Please join the Campaign for Disability Employment in its mission to promote positive employment outcomes for people with disabilities by using the WhatCanYouDoCampaign.org website to access resources to assist in recruiting, retaining and advancing skilled, qualified employees and by sharing the important message that, “At work, it’s what people CAN do that matters.”
The information in this article comes directly from the Campaign for Disability Employment website (noted above).
The “What can YOU do?” Initiative
Through its national “What can YOU do?” public outreach initiative, the Campaign for Disability Employment reinforces the reality that people with disabilities want to work and that their talents and abilities positively impact businesses both financially and organizationally. Several unique tools characterize the “What can YOU do?” initiative, including the Campaign’s Web site, WhatCanYouDoCampaign.org, which offers users the chance to learn, express their commitment to disability employment efforts and share what they “can do.” The site also features tools and tangible ideas for supporting the Campaign’s goals, such as Discussion Guides, posters, CDE support badges that users can display on their own Web sites and blogs, and ready-to-publish news briefs for publications and social media platforms.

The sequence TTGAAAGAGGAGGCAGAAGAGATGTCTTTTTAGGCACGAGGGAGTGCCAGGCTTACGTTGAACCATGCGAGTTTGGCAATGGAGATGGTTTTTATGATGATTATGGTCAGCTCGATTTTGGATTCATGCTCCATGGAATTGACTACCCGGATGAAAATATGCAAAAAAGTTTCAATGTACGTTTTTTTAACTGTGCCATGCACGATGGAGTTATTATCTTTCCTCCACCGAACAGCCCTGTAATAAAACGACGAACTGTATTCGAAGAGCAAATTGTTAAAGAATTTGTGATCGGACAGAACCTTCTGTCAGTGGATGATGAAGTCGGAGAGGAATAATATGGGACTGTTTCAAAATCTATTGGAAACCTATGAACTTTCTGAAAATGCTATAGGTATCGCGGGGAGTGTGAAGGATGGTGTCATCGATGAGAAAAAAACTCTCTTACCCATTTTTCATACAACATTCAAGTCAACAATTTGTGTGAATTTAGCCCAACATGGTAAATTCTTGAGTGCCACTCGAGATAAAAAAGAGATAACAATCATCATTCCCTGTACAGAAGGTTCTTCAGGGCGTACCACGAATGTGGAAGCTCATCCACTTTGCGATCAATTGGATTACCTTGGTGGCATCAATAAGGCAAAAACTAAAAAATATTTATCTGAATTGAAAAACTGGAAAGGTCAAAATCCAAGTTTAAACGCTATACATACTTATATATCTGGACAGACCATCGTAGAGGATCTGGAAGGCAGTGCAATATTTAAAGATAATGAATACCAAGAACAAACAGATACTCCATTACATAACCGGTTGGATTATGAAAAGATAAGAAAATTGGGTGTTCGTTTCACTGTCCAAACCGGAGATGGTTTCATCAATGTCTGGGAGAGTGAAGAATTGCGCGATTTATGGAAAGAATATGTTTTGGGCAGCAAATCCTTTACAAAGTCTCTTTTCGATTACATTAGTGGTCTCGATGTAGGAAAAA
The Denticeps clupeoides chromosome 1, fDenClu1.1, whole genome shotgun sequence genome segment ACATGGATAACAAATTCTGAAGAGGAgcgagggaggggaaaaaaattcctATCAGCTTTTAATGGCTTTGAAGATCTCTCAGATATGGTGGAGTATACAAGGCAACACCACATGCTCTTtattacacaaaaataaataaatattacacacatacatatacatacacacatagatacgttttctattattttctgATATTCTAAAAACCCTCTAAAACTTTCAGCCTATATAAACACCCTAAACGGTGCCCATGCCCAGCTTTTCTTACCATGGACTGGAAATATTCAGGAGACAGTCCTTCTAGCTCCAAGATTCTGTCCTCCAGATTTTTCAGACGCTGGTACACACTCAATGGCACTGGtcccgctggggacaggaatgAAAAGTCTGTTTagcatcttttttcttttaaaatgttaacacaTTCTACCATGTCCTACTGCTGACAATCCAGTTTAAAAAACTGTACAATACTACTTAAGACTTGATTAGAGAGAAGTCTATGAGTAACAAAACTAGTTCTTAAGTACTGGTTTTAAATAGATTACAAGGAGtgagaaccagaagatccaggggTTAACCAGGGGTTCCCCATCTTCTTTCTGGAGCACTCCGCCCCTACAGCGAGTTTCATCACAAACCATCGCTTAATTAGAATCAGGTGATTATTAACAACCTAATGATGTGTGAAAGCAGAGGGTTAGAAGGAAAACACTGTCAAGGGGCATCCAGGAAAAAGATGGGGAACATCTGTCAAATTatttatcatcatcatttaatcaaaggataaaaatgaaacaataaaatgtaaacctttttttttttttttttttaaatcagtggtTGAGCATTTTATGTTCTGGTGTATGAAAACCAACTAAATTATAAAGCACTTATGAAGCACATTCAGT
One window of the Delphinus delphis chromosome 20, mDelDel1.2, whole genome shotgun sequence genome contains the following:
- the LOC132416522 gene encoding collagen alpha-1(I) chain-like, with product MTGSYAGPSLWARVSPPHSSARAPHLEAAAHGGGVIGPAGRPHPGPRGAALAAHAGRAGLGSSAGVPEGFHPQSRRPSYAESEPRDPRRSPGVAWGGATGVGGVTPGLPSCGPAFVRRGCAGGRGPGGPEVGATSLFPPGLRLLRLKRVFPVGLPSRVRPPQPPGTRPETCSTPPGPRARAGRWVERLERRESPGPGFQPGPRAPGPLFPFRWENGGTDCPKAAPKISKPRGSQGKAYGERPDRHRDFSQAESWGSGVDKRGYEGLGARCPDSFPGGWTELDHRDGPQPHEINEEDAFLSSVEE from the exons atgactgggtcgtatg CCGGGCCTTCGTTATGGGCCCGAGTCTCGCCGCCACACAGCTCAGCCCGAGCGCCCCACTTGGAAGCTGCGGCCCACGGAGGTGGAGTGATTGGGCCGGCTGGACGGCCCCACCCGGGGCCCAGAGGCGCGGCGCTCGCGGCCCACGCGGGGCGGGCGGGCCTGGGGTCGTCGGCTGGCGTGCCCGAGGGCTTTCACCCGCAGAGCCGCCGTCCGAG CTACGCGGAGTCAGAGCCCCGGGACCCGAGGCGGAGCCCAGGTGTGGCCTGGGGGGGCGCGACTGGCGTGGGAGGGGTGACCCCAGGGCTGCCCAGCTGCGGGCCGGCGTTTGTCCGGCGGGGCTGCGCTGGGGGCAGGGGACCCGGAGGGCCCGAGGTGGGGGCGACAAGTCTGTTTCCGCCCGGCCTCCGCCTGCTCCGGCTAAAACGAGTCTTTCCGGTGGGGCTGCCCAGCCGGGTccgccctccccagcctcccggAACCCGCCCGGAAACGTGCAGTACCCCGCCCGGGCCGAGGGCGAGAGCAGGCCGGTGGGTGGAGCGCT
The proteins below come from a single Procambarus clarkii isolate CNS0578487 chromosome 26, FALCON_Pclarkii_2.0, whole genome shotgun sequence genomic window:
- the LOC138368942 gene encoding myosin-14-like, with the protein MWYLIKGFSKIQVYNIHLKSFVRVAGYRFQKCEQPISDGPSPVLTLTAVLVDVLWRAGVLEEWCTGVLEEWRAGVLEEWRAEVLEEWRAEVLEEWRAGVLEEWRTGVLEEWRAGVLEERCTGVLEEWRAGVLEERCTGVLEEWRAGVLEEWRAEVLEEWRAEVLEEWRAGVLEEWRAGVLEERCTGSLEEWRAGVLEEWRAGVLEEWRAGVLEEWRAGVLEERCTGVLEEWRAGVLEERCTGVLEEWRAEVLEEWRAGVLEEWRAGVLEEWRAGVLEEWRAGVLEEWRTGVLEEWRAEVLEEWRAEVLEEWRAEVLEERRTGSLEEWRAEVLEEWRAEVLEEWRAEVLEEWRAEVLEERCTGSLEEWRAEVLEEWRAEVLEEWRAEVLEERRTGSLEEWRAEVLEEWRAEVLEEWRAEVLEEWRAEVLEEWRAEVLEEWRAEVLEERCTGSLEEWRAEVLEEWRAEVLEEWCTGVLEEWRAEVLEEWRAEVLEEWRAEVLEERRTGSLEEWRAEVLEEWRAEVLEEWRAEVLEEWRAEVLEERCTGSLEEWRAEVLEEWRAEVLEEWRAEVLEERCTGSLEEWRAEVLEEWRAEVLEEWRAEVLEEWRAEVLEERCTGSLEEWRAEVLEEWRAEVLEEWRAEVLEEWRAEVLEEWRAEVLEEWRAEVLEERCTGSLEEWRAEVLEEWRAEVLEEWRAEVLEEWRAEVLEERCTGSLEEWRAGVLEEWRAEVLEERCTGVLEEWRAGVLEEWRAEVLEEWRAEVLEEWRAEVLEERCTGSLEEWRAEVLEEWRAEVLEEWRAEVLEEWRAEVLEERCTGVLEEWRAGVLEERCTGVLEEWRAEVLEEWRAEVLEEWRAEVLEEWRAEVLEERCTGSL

my boss encourages me... I am a valuable employee.
The TTAC Telegram April /May 2013
Life after High School Kathy Nutt, M.Ed., VDOE TTAC @ GMU
Our goal as educators is to provide students with learning experiences that will serve them well beyond high school. As students move onto college and other post-secondary educational opportunities, they need skills as well as knowledge. Whether we are delivering content instruction or skill instruction, we hope that our students will carry these lessons into other avenues and expand upon them. Even the most capable students can find moving past high school challenging. Those going on to college often find themselves overwhelmed and under prepared (Hallahan & Kauffman, 2003).